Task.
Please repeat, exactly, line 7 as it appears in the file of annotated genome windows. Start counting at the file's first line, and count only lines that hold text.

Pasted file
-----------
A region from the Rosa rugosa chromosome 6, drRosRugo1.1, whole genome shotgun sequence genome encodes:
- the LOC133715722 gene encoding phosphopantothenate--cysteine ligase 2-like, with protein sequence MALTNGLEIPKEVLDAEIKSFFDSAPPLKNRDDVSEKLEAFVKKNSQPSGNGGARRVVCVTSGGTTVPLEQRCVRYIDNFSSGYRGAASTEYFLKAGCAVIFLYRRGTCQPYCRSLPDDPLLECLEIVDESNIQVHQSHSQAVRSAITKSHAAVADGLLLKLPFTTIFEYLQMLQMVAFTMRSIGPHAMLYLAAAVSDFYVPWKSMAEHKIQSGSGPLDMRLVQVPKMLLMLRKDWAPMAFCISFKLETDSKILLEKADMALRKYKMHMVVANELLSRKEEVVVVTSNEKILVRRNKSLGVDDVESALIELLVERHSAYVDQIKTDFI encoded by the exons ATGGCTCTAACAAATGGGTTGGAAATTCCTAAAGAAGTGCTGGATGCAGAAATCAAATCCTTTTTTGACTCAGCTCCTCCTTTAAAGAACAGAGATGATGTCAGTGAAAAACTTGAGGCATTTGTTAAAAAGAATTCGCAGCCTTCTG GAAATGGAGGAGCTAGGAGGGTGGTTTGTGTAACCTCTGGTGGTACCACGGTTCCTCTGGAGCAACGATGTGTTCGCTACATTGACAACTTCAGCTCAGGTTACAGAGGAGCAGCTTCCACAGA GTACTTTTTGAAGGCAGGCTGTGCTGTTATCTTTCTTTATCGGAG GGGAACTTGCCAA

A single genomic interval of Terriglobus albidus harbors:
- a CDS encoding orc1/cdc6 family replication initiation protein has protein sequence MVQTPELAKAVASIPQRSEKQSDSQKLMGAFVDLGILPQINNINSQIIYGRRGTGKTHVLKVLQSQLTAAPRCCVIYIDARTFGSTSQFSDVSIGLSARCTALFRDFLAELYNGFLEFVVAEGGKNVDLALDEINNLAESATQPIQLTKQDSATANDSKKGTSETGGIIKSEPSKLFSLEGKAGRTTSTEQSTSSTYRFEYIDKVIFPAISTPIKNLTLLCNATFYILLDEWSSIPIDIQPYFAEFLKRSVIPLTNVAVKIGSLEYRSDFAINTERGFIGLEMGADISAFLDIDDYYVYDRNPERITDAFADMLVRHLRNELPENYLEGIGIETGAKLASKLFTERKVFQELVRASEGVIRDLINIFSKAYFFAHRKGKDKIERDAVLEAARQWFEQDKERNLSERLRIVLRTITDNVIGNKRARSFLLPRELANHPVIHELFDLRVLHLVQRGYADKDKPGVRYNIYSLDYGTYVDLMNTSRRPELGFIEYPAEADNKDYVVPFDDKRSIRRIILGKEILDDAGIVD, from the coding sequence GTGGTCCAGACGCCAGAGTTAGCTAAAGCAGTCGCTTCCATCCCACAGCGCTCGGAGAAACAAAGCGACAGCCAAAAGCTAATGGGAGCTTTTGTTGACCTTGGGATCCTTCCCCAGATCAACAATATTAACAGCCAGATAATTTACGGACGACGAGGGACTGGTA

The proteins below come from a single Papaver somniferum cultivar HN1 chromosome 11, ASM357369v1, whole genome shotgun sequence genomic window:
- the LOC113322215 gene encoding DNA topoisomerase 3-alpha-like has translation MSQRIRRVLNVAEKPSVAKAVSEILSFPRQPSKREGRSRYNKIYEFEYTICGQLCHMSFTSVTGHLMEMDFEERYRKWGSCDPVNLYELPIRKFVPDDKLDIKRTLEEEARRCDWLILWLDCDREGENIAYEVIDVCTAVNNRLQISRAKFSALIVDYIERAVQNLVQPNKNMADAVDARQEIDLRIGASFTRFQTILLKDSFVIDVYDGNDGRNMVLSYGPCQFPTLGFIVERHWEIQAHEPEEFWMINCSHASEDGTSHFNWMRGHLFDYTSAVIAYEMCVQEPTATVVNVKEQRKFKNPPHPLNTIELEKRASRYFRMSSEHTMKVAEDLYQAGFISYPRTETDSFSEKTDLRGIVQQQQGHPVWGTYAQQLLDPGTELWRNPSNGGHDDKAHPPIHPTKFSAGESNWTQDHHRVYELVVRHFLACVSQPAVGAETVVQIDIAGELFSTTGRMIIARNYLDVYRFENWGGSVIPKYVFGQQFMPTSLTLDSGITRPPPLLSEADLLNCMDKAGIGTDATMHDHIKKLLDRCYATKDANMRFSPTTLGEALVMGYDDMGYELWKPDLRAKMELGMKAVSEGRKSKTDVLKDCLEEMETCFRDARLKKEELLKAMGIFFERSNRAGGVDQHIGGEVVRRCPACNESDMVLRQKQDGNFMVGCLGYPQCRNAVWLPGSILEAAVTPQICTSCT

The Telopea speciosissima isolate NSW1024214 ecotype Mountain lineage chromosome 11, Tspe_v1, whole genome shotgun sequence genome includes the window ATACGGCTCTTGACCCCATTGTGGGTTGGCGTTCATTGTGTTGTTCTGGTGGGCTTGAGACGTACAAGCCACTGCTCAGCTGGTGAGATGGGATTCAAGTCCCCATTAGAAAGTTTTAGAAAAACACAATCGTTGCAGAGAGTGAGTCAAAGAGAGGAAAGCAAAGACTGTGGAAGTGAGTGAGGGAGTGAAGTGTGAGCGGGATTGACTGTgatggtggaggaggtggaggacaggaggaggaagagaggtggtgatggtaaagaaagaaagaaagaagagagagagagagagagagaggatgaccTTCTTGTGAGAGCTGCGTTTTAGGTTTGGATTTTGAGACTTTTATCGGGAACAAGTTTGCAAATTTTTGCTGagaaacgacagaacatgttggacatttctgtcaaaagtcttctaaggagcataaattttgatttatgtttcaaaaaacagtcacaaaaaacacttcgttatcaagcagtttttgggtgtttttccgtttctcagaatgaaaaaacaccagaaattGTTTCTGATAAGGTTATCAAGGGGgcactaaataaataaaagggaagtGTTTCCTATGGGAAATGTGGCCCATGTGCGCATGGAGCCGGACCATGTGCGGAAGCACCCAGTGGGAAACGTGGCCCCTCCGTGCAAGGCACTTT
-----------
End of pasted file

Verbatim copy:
The Telopea speciosissima isolate NSW1024214 ecotype Mountain lineage chromosome 11, Tspe_v1, whole genome shotgun sequence genome includes the window ATACGGCTCTTGACCCCATTGTGGGTTGGCGTTCATTGTGTTGTTCTGGTGGGCTTGAGACGTACAAGCCACTGCTCAGCTGGTGAGATGGGATTCAAGTCCCCATTAGAAAGTTTTAGAAAAACACAATCGTTGCAGAGAGTGAGTCAAAGAGAGGAAAGCAAAGACTGTGGAAGTGAGTGAGGGAGTGAAGTGTGAGCGGGATTGACTGTgatggtggaggaggtggaggacaggaggaggaagagaggtggtgatggtaaagaaagaaagaaagaagagagagagagagagagagaggatgaccTTCTTGTGAGAGCTGCGTTTTAGGTTTGGATTTTGAGACTTTTATCGGGAACAAGTTTGCAAATTTTTGCTGagaaacgacagaacatgttggacatttctgtcaaaagtcttctaaggagcataaattttgatttatgtttcaaaaaacagtcacaaaaaacacttcgttatcaagcagtttttgggtgtttttccgtttctcagaatgaaaaaacaccagaaattGTTTCTGATAAGGTTATCAAGGGGgcactaaataaataaaagggaagtGTTTCCTATGGGAAATGTGGCCCATGTGCGCATGGAGCCGGACCATGTGCGGAAGCACCCAGTGGGAAACGTGGCCCCTCCGTGCAAGGCACTTT